The Daytona 500: Nascar from Fun Mayhem to Functioning MegaCorp

Updated: Feb 12, 2021

On the weekend of the 2021 Daytona 500 I wanted to look back and reflect on this truly American sporting event and how its 21st century transition changed the sport forever. We often overlook NASCAR and racing in general as a secondary sport outside of the Big 4 more akin to the MLS as an afterthought in sports. However, this wasn't always the case as NASCAR was once the most popular spectator sport in the country and the most popular on television in certain regions of the country. I know what any non-Nascar fan feels about this right now. Who Cares! It's just cars driving in circles! I get that criticism, but it is shortsighted to what makes a sport entertaining. Soccer is literally just kicking a ball. Yet that is the world's most popular sport, which children can learn to play before they can read. No child can learn to drive at 180 MPH at a local CYO league, where the parents are tossing insults at each other because Little Timmy can't shoot. Sorry for the tangent, but I needed to oust that ridiculous argument if I am to proceed with what my real point is. The main crux of my argument is not that NASCAR in 2021 is entertaining because frankly its horrible, but this wasn't always the case and I want to analyze how it got this way and if it can be changed by viewing other sports.

I would like to revisit the 2001 Daytona 500. We are now days away from the 20th anniversary of this fateful race, which forever changed the sport. The passing of Dale Earnhardt on the racetrack in 2001 forever changed the fanbase and would be similar to if Tom Brady had passed away on the field last weekend during the Super Bowl. It is impossible to comprehend how massive this was for those personally involved with the sport and fans at home. Ever since this tragedy the sport has been on a descent from popularity. This isn't entirely to do with the loss of Earnhardt, although losing the sport's most popular competitor hurt, this is mainly due to the loss of personality and the corporatization of the sport. Earnhardt was simply a man of another era. He took no prisoners and let his personality be out on full display for the world to see. This type of average joe with a chip on your shoulder resonated with normal people and was common in pre-2000s Nascar. Fans invest in personalities. Why do we still care about McGregor long after his prime? Because of the persona he has created and the rivalries he has fostered. This was the essence of Nascar. At least it used to be. Nowadays the rivalries are more like the tantrums between the children at the CYO Game.

I want to take one more trip back in time briefly to an era when Nascar was not a national sport. The very first nationally televised race in the history of the sport was the 1979 Daytona 500. This single race launched the sport with perhaps the best example of tensions, theatrics, crashes, and starpower in the sports history. Let me cut to the chase. The last lap of the 1979 Daytona 500 had it all: 2 drivers literally slamming into each other repeatedly like a demolition derby, a subsequent wreck, because typically that happens when you slam into one another, Richard Petty the winningest driver of the sport coming out of nowhere from a half lap behind to win the race, some unknown driver named Earnhardt starting his rookie season, and then 3 rednecks fighting it out in the grass after the race is over with one bashing his opponent with a helmet (yeah Browns fans Garret didn't patent that move). You might be thinking this is the dumbest end to an event I have ever heard of. Yet, it was entertaining because it pulled a national audience into a sport where the teams and drivers genuinely raced for their livelihoods and the sport was filled with their colorful personalities in an any guy can win type of environment. This was the draw of Nascar and its why we are fascinated by players across eras like Richard Shermon, Jack Lambert, Dennis Rodman, and Babe Ruth. Most fans are drawn to the people or teams in a sport not the sport itself. We invest in the rivalries, tensions, and personalities we love. This is the essence of what it means to be a diehard fan, and this is unfortunately what has disappeared in many sports, and in the most severe case NASCAR.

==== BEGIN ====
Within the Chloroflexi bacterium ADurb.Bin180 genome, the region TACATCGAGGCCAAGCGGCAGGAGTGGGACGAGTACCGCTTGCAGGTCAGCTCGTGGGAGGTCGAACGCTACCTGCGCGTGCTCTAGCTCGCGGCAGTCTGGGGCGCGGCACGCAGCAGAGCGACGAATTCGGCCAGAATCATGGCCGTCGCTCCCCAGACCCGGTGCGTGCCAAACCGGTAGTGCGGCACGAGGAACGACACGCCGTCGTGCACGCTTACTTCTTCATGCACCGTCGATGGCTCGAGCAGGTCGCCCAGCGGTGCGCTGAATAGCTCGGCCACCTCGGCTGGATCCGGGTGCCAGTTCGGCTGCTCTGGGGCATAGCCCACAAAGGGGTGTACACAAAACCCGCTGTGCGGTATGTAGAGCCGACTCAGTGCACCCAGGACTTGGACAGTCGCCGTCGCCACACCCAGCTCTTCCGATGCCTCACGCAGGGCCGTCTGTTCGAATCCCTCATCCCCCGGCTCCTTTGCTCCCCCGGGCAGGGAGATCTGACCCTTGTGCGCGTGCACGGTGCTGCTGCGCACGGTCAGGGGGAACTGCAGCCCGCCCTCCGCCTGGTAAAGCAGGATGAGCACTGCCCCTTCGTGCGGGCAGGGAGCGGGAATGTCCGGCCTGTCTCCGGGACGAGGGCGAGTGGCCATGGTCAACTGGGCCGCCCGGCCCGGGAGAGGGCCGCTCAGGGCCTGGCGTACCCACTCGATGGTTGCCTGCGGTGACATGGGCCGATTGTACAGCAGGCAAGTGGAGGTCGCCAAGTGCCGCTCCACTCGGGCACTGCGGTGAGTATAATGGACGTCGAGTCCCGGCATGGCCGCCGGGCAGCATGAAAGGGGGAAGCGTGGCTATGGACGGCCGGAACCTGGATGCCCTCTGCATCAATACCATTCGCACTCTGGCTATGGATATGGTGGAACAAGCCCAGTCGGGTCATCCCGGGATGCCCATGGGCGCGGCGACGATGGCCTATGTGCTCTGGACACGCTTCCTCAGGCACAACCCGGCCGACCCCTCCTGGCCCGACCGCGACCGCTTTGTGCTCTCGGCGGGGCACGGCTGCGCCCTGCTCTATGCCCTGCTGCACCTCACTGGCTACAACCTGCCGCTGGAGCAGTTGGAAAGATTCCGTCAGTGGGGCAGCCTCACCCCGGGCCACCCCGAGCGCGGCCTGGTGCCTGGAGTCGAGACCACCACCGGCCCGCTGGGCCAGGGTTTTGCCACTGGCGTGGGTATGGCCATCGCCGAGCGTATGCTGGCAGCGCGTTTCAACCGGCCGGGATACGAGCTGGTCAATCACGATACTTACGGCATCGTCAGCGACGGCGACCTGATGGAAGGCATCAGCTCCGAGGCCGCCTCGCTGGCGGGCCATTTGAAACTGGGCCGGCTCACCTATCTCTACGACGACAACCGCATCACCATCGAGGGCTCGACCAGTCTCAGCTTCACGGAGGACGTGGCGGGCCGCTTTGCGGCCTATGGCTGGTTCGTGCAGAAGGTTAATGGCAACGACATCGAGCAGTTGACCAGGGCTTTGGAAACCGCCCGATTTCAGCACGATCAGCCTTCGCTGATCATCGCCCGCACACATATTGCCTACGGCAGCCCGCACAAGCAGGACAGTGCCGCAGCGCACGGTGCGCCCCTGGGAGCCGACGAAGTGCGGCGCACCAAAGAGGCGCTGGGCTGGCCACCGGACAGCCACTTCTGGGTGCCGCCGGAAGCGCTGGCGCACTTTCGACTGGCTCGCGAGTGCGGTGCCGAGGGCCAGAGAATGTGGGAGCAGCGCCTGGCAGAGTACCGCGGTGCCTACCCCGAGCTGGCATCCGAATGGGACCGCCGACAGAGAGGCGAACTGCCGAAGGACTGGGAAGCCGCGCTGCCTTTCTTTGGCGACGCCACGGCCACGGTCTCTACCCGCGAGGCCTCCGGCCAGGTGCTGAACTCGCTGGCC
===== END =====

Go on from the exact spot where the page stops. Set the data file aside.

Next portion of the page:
As I previoudly stated, when Nascar lost its greatest personality in 2001 the sport lost far more than just a marketable character. It lost a piece of itself. The era of the average joe racing against the odds died off with Earnhardt and working class vibe of the sport slowly transitioned towards what it is today. A sport which existed by marketing its drivers' personalities is now a sport with drivers without personalities that market corporations. Perhaps the most indicative part of NASCAR is the cookie cutter tracks it uses for the majority of races. (For the non-racing fans these are tracks where the exact same blueprints are used for each track, and no that wasn't always the case they used to have various degrees of banking, turn radius, and length.) The cookie cutter tracks pair perfectly with the corporate cookie cutter drivers in NASCAR. You are seeing the ascent of sports, like the UFC, where they embrace individualism unlike Nascar which now frowns upon it. The sad truth about Nascar is it will never be the same. Once corporatism had been embraced there was no avoiding it. However, I encourage those to still go watch the Daytona 500, perhaps for the first time, as something of American tradition and showmanship. Just realize post race fights are far less likely than the following statement in Victory Lane: "What a great win from the Sellout Racing Team today powered by Toyota and the Entire Coca-Cola Family of Drivers. Along with my lord and savior Mark Zuckerberg and all those who helped me get here from Microsoft to Robinhood Investments.... Sponsored by Heart Attack Energy Drink."